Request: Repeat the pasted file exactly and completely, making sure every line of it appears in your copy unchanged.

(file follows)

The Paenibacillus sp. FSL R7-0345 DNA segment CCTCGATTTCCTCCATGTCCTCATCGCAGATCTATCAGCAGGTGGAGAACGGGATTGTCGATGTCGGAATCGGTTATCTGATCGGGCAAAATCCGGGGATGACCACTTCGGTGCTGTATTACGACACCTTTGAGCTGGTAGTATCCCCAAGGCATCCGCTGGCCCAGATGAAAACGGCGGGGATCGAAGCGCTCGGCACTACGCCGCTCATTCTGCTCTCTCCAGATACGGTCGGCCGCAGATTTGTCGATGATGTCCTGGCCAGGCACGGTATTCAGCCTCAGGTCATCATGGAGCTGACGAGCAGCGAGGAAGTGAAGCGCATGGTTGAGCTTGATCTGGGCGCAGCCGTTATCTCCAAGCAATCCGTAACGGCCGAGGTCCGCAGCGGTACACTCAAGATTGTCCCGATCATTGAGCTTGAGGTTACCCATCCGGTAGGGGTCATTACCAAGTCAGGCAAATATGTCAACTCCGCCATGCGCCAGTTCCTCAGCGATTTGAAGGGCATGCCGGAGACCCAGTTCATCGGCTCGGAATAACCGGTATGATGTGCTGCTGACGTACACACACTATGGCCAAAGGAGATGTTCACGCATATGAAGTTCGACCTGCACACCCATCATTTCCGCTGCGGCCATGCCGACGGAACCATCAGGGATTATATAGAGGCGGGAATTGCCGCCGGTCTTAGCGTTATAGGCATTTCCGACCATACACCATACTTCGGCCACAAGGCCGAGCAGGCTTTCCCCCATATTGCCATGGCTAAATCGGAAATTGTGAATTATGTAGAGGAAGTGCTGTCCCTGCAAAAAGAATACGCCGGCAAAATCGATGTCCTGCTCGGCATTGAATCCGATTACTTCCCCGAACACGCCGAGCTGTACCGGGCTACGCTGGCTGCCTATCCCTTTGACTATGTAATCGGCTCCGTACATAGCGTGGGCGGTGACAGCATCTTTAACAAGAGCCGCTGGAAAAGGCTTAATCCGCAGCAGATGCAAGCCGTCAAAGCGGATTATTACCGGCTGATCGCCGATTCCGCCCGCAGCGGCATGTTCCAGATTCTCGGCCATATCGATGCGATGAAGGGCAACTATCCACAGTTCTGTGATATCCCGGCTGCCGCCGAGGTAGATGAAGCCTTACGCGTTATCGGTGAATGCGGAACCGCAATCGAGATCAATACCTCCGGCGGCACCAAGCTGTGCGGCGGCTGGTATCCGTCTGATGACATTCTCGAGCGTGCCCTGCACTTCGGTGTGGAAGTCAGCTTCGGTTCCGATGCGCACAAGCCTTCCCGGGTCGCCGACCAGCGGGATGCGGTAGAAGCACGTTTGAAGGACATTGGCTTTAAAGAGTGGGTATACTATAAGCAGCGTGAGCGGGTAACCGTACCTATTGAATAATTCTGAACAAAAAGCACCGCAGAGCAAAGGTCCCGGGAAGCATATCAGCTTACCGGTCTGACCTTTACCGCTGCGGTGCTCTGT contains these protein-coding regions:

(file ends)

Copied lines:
The Paenibacillus sp. FSL R7-0345 DNA segment CCTCGATTTCCTCCATGTCCTCATCGCAGATCTATCAGCAGGTGGAGAACGGGATTGTCGATGTCGGAATCGGTTATCTGATCGGGCAAAATCCGGGGATGACCACTTCGGTGCTGTATTACGACACCTTTGAGCTGGTAGTATCCCCAAGGCATCCGCTGGCCCAGATGAAAACGGCGGGGATCGAAGCGCTCGGCACTACGCCGCTCATTCTGCTCTCTCCAGATACGGTCGGCCGCAGATTTGTCGATGATGTCCTGGCCAGGCACGGTATTCAGCCTCAGGTCATCATGGAGCTGACGAGCAGCGAGGAAGTGAAGCGCATGGTTGAGCTTGATCTGGGCGCAGCCGTTATCTCCAAGCAATCCGTAACGGCCGAGGTCCGCAGCGGTACACTCAAGATTGTCCCGATCATTGAGCTTGAGGTTACCCATCCGGTAGGGGTCATTACCAAGTCAGGCAAATATGTCAACTCCGCCATGCGCCAGTTCCTCAGCGATTTGAAGGGCATGCCGGAGACCCAGTTCATCGGCTCGGAATAACCGGTATGATGTGCTGCTGACGTACACACACTATGGCCAAAGGAGATGTTCACGCATATGAAGTTCGACCTGCACACCCATCATTTCCGCTGCGGCCATGCCGACGGAACCATCAGGGATTATATAGAGGCGGGAATTGCCGCCGGTCTTAGCGTTATAGGCATTTCCGACCATACACCATACTTCGGCCACAAGGCCGAGCAGGCTTTCCCCCATATTGCCATGGCTAAATCGGAAATTGTGAATTATGTAGAGGAAGTGCTGTCCCTGCAAAAAGAATACGCCGGCAAAATCGATGTCCTGCTCGGCATTGAATCCGATTACTTCCCCGAACACGCCGAGCTGTACCGGGCTACGCTGGCTGCCTATCCCTTTGACTATGTAATCGGCTCCGTACATAGCGTGGGCGGTGACAGCATCTTTAACAAGAGCCGCTGGAAAAGGCTTAATCCGCAGCAGATGCAAGCCGTCAAAGCGGATTATTACCGGCTGATCGCCGATTCCGCCCGCAGCGGCATGTTCCAGATTCTCGGCCATATCGATGCGATGAAGGGCAACTATCCACAGTTCTGTGATATCCCGGCTGCCGCCGAGGTAGATGAAGCCTTACGCGTTATCGGTGAATGCGGAACCGCAATCGAGATCAATACCTCCGGCGGCACCAAGCTGTGCGGCGGCTGGTATCCGTCTGATGACATTCTCGAGCGTGCCCTGCACTTCGGTGTGGAAGTCAGCTTCGGTTCCGATGCGCACAAGCCTTCCCGGGTCGCCGACCAGCGGGATGCGGTAGAAGCACGTTTGAAGGACATTGGCTTTAAAGAGTGGGTATACTATAAGCAGCGTGAGCGGGTAACCGTACCTATTGAATAATTCTGAACAAAAAGCACCGCAGAGCAAAGGTCCCGGGAAGCATATCAGCTTACCGGTCTGACCTTTACCGCTGCGGTGCTCTGT contains these protein-coding regions: